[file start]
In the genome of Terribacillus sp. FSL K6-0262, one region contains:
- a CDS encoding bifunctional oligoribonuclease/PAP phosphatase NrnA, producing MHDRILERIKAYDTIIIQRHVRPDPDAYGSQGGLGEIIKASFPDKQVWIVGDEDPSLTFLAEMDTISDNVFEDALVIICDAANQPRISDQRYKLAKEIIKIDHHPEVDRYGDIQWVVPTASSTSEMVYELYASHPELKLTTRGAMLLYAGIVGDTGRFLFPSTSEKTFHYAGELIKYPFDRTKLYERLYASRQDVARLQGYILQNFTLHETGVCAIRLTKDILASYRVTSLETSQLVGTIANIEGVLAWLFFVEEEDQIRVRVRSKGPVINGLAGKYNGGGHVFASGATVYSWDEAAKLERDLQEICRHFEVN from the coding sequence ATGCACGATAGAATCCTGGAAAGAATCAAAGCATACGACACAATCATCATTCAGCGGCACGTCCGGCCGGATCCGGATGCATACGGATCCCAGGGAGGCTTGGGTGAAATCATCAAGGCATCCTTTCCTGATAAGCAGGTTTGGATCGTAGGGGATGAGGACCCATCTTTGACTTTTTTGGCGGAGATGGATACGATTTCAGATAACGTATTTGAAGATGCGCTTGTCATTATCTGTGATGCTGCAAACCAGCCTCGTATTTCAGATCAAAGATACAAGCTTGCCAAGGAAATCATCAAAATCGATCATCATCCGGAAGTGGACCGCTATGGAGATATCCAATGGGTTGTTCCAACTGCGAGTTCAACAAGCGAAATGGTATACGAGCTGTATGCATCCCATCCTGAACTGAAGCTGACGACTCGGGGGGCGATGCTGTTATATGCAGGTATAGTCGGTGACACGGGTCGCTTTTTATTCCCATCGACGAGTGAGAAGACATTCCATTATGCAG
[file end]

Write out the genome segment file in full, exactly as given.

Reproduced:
In the genome of Terribacillus sp. FSL K6-0262, one region contains:
- a CDS encoding bifunctional oligoribonuclease/PAP phosphatase NrnA, producing MHDRILERIKAYDTIIIQRHVRPDPDAYGSQGGLGEIIKASFPDKQVWIVGDEDPSLTFLAEMDTISDNVFEDALVIICDAANQPRISDQRYKLAKEIIKIDHHPEVDRYGDIQWVVPTASSTSEMVYELYASHPELKLTTRGAMLLYAGIVGDTGRFLFPSTSEKTFHYAGELIKYPFDRTKLYERLYASRQDVARLQGYILQNFTLHETGVCAIRLTKDILASYRVTSLETSQLVGTIANIEGVLAWLFFVEEEDQIRVRVRSKGPVINGLAGKYNGGGHVFASGATVYSWDEAAKLERDLQEICRHFEVN from the coding sequence ATGCACGATAGAATCCTGGAAAGAATCAAAGCATACGACACAATCATCATTCAGCGGCACGTCCGGCCGGATCCGGATGCATACGGATCCCAGGGAGGCTTGGGTGAAATCATCAAGGCATCCTTTCCTGATAAGCAGGTTTGGATCGTAGGGGATGAGGACCCATCTTTGACTTTTTTGGCGGAGATGGATACGATTTCAGATAACGTATTTGAAGATGCGCTTGTCATTATCTGTGATGCTGCAAACCAGCCTCGTATTTCAGATCAAAGATACAAGCTTGCCAAGGAAATCATCAAAATCGATCATCATCCGGAAGTGGACCGCTATGGAGATATCCAATGGGTTGTTCCAACTGCGAGTTCAACAAGCGAAATGGTATACGAGCTGTATGCATCCCATCCTGAACTGAAGCTGACGACTCGGGGGGCGATGCTGTTATATGCAGGTATAGTCGGTGACACGGGTCGCTTTTTATTCCCATCGACGAGTGAGAAGACATTCCATTATGCAG